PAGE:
Life sciences poised for rapid growth in NYC

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New York City is emerging as a leading destination for biotech startups and the larger life sciences industry. As illustrated in our New York research Snapshot chart this week, New York City now ranks second in life sciences funding from the National Institutes of Health (NIH), receiving $1.63 billion in 2016 (see chart below).

The Bureau of Labor Statistics estimates that more than 1,000 life sciences companies are located in the New York metropolitan area, with industry leaders like Pfizer, Eli Lilly and Roche being among them. Additionally, 60 percent of the world’s pharmaceutical industry is located in the New York metro region.

NIH Funding, hundreds of millions

The life sciences industry’s rapid growth in New York City can be attributed to several key factors:

  • LifeSci NYC is a 10-year, $500 million investment created to establish New York City as a global leader in life sciences research and innovation. Specific initiatives include allocating $100 million toward the creation of an applied life sciences campus and $50 million in capital to help create new work spaces for research with a high potential for commercialization and job growth.
  • New York City Economic Development Corporation (NYCEDC) has partnered with venture capital firms like GE Ventures, Celgene Corporation and Eli Lilly to establish the New York Early-Stage Life Sciences Funding Initiative , which will deploy a minimum of $150 million to help launch 15 to 20 breakthrough life sciences ventures by 2020.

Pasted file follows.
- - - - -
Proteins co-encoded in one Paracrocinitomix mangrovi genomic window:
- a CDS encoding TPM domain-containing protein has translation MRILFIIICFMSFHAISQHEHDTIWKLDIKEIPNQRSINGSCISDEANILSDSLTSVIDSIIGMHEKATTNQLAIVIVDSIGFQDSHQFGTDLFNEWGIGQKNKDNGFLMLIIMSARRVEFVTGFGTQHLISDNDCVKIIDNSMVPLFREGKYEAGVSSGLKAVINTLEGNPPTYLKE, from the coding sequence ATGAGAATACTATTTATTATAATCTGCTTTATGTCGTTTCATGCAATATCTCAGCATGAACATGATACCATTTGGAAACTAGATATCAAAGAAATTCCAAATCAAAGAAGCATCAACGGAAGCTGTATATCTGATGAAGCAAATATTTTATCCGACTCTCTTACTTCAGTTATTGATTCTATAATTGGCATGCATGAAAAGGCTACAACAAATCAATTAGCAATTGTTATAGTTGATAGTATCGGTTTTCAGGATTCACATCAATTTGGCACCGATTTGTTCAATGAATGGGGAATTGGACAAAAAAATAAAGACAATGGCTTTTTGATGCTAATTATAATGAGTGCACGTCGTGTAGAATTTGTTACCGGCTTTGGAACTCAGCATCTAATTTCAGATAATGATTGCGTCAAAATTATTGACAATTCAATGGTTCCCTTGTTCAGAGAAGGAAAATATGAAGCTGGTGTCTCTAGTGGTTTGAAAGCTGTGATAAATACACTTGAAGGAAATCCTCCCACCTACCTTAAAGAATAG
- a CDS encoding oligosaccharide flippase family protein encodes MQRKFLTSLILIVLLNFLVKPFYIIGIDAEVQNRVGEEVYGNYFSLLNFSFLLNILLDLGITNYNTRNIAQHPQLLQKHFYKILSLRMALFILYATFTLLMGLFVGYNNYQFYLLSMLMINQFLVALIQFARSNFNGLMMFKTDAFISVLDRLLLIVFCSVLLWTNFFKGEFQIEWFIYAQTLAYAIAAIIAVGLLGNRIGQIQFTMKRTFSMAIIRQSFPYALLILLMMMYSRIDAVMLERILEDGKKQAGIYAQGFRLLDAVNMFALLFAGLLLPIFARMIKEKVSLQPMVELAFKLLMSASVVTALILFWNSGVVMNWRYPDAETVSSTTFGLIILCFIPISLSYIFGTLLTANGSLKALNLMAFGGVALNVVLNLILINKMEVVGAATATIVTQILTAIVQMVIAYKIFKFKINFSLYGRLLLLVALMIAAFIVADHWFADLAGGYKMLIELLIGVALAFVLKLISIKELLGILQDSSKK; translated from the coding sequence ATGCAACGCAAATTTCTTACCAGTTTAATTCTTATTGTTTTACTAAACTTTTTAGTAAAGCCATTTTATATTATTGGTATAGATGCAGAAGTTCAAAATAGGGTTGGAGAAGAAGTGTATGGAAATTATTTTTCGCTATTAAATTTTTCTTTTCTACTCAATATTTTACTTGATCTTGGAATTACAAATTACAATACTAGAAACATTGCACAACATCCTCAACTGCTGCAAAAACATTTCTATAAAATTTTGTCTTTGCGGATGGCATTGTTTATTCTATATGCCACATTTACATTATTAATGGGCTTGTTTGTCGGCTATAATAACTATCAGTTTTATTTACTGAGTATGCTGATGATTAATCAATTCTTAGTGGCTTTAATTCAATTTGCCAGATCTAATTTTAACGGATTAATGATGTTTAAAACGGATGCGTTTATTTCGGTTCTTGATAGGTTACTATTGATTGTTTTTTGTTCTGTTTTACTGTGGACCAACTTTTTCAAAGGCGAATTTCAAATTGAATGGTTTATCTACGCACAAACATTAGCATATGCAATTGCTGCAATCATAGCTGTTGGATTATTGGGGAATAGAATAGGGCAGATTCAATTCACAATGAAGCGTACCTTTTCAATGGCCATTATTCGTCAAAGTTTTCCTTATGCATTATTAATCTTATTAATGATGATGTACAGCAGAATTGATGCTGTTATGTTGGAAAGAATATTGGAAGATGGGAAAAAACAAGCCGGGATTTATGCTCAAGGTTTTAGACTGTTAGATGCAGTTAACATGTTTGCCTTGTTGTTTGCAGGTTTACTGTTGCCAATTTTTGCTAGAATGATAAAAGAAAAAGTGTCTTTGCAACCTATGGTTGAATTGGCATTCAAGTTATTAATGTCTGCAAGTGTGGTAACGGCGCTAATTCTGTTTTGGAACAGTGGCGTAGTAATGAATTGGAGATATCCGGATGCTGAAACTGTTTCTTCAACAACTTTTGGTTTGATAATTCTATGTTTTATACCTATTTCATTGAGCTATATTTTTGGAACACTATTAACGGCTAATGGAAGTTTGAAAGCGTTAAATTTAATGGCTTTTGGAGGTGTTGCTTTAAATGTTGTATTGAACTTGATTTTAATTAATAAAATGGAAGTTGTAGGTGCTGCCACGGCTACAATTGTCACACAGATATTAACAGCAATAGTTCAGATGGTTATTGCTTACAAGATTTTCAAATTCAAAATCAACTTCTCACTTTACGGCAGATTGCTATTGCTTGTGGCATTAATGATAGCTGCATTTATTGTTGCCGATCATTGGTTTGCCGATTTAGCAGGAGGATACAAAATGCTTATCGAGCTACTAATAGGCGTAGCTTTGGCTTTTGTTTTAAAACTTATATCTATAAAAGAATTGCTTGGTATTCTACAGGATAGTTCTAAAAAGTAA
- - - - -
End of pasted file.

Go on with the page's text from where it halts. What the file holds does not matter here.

• The 728,000-square-foot Alexandria Center for Life Science is a state-of-the-art life science and biotechnology campus located in close proximity to innovators in technology, finance, and research and development, as well as top academic and medical institutions, to foster cross-institutional collaboration.
  • New York City has the world’s largest concentration of academic institutions; its nine major academic medical centers include NYU, Columbia University, Albert Einstein College of Medicine, Icahn School of Medicine at Mount Sinai and Weill Cornell Medical College.
  • The expanding life sciences cluster in NYC also offers close proximity to other nearby biotech enclaves like New Jersey, Long Island and Westchester County.

Hired in May of this year as a senior vice president in our Midtown office, John Cahill has spent his real estate career focusing on life sciences and biotechnology transactions. “There has been a very significant amount of momentum in New York City the last 12 to 24 months to support the life sciences industry,” said Cahill. “Now, clients and prospects have the ability to access the financial support – $1.15 billion combined – and resources of New York State Empire State Development and New York City Economic Development Corporation. This is all great news for the bioscience industry and New York City’s growing life sciences hub.”

For more, download JLL’s 2017 Life Sciences Outlook.